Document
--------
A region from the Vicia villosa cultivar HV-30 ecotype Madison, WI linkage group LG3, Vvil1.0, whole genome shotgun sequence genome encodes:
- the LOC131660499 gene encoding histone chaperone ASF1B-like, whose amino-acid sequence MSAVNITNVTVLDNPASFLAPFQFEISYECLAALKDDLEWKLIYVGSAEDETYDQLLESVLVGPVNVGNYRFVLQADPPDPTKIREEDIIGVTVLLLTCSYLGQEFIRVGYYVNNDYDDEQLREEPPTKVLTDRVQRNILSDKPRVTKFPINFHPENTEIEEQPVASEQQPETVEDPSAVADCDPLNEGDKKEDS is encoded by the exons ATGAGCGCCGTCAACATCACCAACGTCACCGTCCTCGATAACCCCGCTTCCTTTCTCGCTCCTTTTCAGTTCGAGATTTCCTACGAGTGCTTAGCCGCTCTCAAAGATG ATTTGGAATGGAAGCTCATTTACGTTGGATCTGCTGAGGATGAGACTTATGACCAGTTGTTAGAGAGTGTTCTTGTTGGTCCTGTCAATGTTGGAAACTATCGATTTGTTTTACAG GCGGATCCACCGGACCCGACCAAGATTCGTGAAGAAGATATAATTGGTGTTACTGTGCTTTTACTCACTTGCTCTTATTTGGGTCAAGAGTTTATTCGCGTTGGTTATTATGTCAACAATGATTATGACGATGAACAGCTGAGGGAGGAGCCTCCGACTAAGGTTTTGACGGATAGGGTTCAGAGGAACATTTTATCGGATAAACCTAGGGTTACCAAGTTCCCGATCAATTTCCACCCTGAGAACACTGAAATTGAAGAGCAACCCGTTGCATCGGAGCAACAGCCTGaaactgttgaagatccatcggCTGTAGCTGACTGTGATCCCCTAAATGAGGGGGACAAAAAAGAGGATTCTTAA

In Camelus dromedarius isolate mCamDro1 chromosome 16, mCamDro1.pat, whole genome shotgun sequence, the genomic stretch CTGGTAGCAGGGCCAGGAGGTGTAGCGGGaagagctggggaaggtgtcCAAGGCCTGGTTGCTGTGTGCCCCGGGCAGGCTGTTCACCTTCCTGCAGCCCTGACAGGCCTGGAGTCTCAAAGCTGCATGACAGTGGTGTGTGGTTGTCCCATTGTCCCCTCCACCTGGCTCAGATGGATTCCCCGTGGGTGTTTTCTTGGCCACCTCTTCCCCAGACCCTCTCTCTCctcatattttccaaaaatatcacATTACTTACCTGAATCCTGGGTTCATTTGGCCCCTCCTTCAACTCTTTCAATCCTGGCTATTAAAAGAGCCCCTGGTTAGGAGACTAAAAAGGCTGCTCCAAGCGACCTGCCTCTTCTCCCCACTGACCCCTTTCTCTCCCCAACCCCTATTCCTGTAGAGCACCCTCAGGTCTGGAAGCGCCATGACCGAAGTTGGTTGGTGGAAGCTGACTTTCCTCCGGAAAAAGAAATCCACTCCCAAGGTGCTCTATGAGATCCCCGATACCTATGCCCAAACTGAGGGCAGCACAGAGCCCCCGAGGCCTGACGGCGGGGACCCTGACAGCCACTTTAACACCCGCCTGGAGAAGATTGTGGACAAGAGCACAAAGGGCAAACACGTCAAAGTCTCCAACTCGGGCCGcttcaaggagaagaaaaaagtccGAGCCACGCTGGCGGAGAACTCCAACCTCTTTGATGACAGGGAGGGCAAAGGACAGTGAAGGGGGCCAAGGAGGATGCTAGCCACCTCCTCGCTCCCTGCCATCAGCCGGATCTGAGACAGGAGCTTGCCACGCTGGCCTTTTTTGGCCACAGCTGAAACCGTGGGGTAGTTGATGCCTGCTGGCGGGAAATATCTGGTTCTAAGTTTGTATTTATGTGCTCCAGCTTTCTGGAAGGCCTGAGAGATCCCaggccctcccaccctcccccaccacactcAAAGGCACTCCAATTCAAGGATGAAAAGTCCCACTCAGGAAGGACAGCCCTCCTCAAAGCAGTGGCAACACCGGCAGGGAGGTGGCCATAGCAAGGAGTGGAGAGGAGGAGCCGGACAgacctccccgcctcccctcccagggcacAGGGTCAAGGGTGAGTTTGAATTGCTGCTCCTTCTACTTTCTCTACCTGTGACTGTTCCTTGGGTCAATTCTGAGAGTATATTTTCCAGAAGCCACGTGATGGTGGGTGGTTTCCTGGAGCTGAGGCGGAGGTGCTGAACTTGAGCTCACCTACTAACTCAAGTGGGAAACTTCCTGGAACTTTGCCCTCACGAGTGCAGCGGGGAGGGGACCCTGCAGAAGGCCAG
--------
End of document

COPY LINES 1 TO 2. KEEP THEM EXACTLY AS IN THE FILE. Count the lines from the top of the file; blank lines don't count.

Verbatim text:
A region from the Vicia villosa cultivar HV-30 ecotype Madison, WI linkage group LG3, Vvil1.0, whole genome shotgun sequence genome encodes:
- the LOC131660499 gene encoding histone chaperone ASF1B-like, whose amino-acid sequence MSAVNITNVTVLDNPASFLAPFQFEISYECLAALKDDLEWKLIYVGSAEDETYDQLLESVLVGPVNVGNYRFVLQADPPDPTKIREEDIIGVTVLLLTCSYLGQEFIRVGYYVNNDYDDEQLREEPPTKVLTDRVQRNILSDKPRVTKFPINFHPENTEIEEQPVASEQQPETVEDPSAVADCDPLNEGDKKEDS is encoded by the exons ATGAGCGCCGTCAACATCACCAACGTCACCGTCCTCGATAACCCCGCTTCCTTTCTCGCTCCTTTTCAGTTCGAGATTTCCTACGAGTGCTTAGCCGCTCTCAAAGATG ATTTGGAATGGAAGCTCATTTACGTTGGATCTGCTGAGGATGAGACTTATGACCAGTTGTTAGAGAGTGTTCTTGTTGGTCCTGTCAATGTTGGAAACTATCGATTTGTTTTACAG GCGGATCCACCGGACCCGACCAAGATTCGTGAAGAAGATATAATTGGTGTTACTGTGCTTTTACTCACTTGCTCTTATTTGGGTCAAGAGTTTATTCGCGTTGGTTATTATGTCAACAATGATTATGACGATGAACAGCTGAGGGAGGAGCCTCCGACTAAGGTTTTGACGGATAGGGTTCAGAGGAACATTTTATCGGATAAACCTAGGGTTACCAAGTTCCCGATCAATTTCCACCCTGAGAACACTGAAATTGAAGAGCAACCCGTTGCATCGGAGCAACAGCCTGaaactgttgaagatccatcggCTGTAGCTGACTGTGATCCCCTAAATGAGGGGGACAAAAAAGAGGATTCTTAA